A Letter I Wrote To Myself About Getting Fat

A wonderful piece from Daisy Buchanan that I wanted to share:

Put On Your Happy Face

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Shall we talk about your body?

Your body, which used to be thinner. Which you took for granted, because it fitted into cheap, tight dresses. Your body, which took you up and down Brixton Hill, every day, twice a day, never unheralded by catcalls, the stream of men and their “Oh baby hey baby nice tits nice ass hey WHERE YOU GOING?”

Your body was a girl’s body, made from dancing and late nights and skipped dinners, of hopefulness and sleeplessness and sadness. It took care of itself, or rather, you didn’t care that it couldn’t. It wasn’t for you, and so you didn’t mind that you couldn’t always afford to feed and nurture it. The admiration of others was nourishment enough. You often went to bed feeling empty. You thought it was heartbreak. It was probably hunger.

Then your body became plump with love.

Late dinners and later breakfasts…

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How to go on holiday on your own

Redwoods Writes...

I seem to be part of a zeitgeist for solo travel, with more and more people than ever opting to take their vacations on their own, even if they’re in a couple. I’ve been doing it for five years now, and I’m addicted. On my own, I can holiday at my own pace and I can choose to be with other people, or not. I’ve found the freedom exhilarating.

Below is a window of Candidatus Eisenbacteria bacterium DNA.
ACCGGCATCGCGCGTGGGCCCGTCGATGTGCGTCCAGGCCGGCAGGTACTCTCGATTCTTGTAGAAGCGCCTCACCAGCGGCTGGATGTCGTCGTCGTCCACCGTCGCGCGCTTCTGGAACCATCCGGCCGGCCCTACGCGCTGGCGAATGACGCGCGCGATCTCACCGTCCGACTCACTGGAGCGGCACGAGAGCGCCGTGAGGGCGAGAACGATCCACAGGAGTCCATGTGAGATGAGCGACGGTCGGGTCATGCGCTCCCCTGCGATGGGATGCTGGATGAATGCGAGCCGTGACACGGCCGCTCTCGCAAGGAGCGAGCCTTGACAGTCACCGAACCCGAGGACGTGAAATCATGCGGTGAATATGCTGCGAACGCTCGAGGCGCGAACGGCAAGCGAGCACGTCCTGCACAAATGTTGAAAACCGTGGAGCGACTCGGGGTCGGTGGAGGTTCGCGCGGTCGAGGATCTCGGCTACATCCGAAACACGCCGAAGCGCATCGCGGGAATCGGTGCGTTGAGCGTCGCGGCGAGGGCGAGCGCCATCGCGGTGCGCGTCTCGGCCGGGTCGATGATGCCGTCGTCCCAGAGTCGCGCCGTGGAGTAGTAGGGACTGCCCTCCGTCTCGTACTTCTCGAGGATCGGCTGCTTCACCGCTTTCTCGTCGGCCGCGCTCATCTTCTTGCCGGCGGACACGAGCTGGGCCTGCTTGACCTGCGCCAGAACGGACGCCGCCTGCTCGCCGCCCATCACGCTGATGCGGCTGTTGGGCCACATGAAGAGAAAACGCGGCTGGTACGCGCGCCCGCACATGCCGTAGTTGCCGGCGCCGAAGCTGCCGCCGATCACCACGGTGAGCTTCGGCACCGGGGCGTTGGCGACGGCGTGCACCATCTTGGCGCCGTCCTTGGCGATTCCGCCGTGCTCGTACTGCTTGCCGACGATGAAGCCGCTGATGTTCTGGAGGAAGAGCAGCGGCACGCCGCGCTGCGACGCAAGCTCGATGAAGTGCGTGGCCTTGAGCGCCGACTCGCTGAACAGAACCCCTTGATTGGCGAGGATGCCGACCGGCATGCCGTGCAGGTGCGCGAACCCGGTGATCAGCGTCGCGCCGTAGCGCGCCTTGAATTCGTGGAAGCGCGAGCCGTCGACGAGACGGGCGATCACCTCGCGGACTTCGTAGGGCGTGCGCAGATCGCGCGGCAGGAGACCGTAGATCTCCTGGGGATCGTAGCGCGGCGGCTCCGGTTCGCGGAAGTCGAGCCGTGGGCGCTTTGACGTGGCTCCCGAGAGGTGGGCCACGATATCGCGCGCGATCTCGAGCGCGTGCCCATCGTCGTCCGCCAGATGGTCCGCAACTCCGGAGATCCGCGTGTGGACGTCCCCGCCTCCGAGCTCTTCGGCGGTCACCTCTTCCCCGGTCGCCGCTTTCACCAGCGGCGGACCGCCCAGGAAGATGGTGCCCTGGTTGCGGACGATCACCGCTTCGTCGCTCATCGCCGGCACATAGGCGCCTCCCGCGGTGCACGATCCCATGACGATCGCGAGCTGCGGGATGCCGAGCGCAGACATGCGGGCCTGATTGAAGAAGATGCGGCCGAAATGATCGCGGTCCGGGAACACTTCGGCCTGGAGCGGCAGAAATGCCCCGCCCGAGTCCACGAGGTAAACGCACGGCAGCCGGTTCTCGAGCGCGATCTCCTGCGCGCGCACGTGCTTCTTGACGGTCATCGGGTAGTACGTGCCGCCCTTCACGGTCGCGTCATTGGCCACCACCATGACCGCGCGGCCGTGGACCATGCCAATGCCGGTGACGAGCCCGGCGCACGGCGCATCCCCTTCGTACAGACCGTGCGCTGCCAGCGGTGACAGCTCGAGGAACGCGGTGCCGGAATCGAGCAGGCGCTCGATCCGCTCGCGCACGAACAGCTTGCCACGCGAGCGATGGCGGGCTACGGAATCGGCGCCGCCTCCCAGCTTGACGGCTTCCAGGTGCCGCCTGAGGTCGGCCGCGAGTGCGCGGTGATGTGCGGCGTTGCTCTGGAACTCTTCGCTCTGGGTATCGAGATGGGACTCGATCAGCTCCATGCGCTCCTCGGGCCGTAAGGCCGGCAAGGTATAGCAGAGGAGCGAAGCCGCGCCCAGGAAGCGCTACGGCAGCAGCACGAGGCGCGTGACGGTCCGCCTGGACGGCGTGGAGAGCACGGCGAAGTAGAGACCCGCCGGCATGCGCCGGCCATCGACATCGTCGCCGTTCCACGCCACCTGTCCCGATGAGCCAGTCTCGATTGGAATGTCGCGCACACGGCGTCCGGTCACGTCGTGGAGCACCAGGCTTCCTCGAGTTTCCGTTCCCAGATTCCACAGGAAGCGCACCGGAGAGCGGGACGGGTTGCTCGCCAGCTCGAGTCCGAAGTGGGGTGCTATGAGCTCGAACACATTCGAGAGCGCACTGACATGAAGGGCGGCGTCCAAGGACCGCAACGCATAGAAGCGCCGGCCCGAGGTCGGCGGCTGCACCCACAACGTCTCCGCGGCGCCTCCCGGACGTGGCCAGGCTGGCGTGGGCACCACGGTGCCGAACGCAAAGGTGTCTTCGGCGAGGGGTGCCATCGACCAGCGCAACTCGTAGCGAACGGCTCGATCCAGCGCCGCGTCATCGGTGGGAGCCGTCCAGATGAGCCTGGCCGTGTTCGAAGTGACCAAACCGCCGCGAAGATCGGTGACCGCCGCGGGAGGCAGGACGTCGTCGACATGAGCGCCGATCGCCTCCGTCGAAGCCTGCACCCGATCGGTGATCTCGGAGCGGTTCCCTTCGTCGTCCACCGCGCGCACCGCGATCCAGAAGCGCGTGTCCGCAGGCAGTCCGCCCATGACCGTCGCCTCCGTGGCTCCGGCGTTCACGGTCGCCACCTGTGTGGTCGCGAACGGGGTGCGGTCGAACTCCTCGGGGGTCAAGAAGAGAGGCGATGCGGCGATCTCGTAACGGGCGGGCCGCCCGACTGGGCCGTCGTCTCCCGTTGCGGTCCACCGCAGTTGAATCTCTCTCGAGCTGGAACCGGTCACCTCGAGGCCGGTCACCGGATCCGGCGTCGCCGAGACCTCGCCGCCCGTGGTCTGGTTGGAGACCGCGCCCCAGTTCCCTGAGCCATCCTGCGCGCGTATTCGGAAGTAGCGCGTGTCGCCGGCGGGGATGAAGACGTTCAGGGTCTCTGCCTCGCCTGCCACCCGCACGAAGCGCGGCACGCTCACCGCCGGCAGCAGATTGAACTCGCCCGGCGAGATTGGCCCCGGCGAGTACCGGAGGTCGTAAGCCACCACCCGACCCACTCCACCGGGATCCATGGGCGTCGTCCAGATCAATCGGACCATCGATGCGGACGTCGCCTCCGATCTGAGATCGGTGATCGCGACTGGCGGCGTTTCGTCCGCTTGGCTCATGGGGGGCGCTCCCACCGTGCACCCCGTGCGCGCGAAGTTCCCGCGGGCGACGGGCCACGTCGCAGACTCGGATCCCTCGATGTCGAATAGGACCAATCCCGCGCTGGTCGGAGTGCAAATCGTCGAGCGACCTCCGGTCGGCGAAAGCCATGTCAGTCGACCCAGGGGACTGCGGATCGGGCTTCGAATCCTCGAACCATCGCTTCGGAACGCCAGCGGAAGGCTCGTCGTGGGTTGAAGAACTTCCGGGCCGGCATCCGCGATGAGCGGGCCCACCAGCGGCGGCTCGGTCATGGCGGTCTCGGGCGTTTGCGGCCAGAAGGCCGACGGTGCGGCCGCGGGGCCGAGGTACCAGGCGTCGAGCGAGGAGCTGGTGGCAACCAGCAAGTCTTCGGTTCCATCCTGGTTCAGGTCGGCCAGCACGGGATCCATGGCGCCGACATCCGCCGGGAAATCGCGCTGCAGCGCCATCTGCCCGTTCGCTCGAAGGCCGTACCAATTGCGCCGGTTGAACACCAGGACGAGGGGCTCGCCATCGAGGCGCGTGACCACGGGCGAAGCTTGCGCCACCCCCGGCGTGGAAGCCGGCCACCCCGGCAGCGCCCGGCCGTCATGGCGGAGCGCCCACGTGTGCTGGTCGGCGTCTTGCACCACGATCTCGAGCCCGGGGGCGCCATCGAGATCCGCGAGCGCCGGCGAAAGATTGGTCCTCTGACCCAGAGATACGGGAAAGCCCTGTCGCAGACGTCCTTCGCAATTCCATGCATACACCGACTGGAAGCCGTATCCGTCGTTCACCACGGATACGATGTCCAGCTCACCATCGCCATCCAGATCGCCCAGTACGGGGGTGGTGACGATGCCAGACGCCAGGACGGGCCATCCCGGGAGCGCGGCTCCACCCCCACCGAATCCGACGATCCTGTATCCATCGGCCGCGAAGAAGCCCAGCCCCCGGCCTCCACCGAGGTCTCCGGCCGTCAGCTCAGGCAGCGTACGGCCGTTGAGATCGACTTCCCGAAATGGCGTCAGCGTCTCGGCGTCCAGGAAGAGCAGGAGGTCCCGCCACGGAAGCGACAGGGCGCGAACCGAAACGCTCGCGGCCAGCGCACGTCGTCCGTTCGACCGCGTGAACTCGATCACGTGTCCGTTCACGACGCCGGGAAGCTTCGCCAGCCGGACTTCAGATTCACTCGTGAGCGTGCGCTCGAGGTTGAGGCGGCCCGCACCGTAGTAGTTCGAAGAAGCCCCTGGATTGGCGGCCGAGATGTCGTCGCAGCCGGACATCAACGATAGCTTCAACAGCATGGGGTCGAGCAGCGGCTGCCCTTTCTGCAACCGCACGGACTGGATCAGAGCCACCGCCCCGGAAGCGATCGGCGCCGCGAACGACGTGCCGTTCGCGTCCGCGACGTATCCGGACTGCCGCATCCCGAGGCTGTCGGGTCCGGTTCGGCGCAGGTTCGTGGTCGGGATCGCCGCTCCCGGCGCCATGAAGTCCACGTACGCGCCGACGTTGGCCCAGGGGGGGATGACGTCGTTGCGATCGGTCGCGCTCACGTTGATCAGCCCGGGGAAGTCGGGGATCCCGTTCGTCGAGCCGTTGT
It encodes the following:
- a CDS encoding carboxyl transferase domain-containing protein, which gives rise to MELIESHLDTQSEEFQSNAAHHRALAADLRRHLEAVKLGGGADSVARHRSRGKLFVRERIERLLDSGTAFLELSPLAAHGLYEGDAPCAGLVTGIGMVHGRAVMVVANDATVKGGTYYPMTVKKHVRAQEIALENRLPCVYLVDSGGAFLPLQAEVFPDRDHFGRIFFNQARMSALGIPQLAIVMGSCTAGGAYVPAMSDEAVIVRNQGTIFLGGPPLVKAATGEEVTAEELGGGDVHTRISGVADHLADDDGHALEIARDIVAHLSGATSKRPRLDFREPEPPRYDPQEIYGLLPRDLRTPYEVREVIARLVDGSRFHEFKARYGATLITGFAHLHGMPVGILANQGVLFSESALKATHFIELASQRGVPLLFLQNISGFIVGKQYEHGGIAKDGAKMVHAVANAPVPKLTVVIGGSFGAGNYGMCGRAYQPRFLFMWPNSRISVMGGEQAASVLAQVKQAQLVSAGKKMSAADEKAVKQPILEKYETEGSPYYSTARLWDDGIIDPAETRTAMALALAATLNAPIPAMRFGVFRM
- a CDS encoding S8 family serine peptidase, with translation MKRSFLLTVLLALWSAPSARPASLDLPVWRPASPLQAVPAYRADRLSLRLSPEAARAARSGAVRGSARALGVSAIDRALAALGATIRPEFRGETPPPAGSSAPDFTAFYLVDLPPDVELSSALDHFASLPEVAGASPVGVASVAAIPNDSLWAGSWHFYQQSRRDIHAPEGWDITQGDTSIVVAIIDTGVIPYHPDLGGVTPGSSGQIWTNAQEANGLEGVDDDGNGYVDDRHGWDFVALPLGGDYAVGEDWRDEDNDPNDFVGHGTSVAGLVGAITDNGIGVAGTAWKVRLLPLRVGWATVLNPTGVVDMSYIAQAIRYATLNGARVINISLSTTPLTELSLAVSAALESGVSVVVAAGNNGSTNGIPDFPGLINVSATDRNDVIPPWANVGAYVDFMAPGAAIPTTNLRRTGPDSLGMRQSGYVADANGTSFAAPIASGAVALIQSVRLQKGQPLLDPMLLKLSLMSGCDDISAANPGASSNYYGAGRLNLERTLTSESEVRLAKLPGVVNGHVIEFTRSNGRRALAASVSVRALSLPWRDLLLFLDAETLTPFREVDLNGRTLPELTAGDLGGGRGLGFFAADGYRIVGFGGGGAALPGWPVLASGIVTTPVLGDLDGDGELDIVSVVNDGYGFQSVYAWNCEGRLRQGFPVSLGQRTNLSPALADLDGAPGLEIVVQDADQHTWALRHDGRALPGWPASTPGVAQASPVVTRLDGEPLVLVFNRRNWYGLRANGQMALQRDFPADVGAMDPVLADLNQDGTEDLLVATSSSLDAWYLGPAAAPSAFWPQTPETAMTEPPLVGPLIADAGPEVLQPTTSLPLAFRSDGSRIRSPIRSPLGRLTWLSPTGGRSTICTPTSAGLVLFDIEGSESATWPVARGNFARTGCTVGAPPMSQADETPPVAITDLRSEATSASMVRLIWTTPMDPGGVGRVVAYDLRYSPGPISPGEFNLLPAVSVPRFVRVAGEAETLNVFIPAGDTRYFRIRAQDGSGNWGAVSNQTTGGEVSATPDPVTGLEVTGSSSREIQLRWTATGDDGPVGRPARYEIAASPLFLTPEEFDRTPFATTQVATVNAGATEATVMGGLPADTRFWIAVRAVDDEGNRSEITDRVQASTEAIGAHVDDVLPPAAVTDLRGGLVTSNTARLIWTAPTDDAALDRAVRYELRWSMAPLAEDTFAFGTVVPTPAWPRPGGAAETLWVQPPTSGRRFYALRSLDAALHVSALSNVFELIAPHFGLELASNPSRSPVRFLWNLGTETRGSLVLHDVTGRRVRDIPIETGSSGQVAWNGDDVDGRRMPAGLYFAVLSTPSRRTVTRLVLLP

The first holiday, to Thailand, was a huge test for me. I spent the first three days in the hotel, too scared to go outside. But once I did, encouraged by friends texting me, I found the world was waiting for me.

Here are my top tips on solo travel:

Start just outside your comfort zone

The jetty at the Amari Phuket The jetty at the Amari Phuket

Book your first solo holiday in an all-inclusive hotel, or wherever you feel safe. Just flying far away on your…

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Meet the Parents

Another celebratory day dedicated to parenthood, and another chance for me to wallow, if I wanted to, in the double-whammy of not having any living parents and not being a parent. Mercifully for me, the latter was a choice.

I like to think about my dad on Father’s Day, but I’ve decided to change the way I think about these days. I’ve decided to think about what is in my life, rather than what isn’t. What is in my life is a group of friends, some, maybe most of whom are parents.

Some of them doing it on their own because their marriages broke down, some of them doing it on their own not knowing who donated the sperm to make their beautiful baby, some of them are in a family unit, some of them are far away, bringing up children in a different culture, some of them came into parenthood by mistake, some of them were trying for years to make it happen.